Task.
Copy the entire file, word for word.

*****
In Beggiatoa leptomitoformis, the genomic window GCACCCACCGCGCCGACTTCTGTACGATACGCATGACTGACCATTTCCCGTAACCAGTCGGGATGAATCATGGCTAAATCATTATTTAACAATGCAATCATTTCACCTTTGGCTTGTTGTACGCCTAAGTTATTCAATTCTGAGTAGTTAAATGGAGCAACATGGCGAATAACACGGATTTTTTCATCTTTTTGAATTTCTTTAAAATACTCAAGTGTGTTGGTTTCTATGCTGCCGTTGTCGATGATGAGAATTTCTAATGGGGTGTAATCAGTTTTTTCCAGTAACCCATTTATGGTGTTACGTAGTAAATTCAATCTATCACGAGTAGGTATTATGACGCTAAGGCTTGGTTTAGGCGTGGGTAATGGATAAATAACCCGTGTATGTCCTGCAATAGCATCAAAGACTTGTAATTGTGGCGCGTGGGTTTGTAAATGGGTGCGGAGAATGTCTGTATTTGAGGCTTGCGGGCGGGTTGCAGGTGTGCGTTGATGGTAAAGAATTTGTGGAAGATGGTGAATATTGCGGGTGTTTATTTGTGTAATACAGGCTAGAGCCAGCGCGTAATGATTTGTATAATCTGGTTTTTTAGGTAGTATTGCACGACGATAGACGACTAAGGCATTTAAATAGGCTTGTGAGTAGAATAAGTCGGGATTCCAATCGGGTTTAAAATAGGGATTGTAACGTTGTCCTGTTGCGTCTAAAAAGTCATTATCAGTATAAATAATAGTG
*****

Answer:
In Beggiatoa leptomitoformis, the genomic window GCACCCACCGCGCCGACTTCTGTACGATACGCATGACTGACCATTTCCCGTAACCAGTCGGGATGAATCATGGCTAAATCATTATTTAACAATGCAATCATTTCACCTTTGGCTTGTTGTACGCCTAAGTTATTCAATTCTGAGTAGTTAAATGGAGCAACATGGCGAATAACACGGATTTTTTCATCTTTTTGAATTTCTTTAAAATACTCAAGTGTGTTGGTTTCTATGCTGCCGTTGTCGATGATGAGAATTTCTAATGGGGTGTAATCAGTTTTTTCCAGTAACCCATTTATGGTGTTACGTAGTAAATTCAATCTATCACGAGTAGGTATTATGACGCTAAGGCTTGGTTTAGGCGTGGGTAATGGATAAATAACCCGTGTATGTCCTGCAATAGCATCAAAGACTTGTAATTGTGGCGCGTGGGTTTGTAAATGGGTGCGGAGAATGTCTGTATTTGAGGCTTGCGGGCGGGTTGCAGGTGTGCGTTGATGGTAAAGAATTTGTGGAAGATGGTGAATATTGCGGGTGTTTATTTGTGTAATACAGGCTAGAGCCAGCGCGTAATGATTTGTATAATCTGGTTTTTTAGGTAGTATTGCACGACGATAGACGACTAAGGCATTTAAATAGGCTTGTGAGTAGAATAAGTCGGGATTCCAATCGGGTTTAAAATAGGGATTGTAACGTTGTCCTGTTGCGTCTAAAAAGTCATTATCAGTATAAATAATAGTG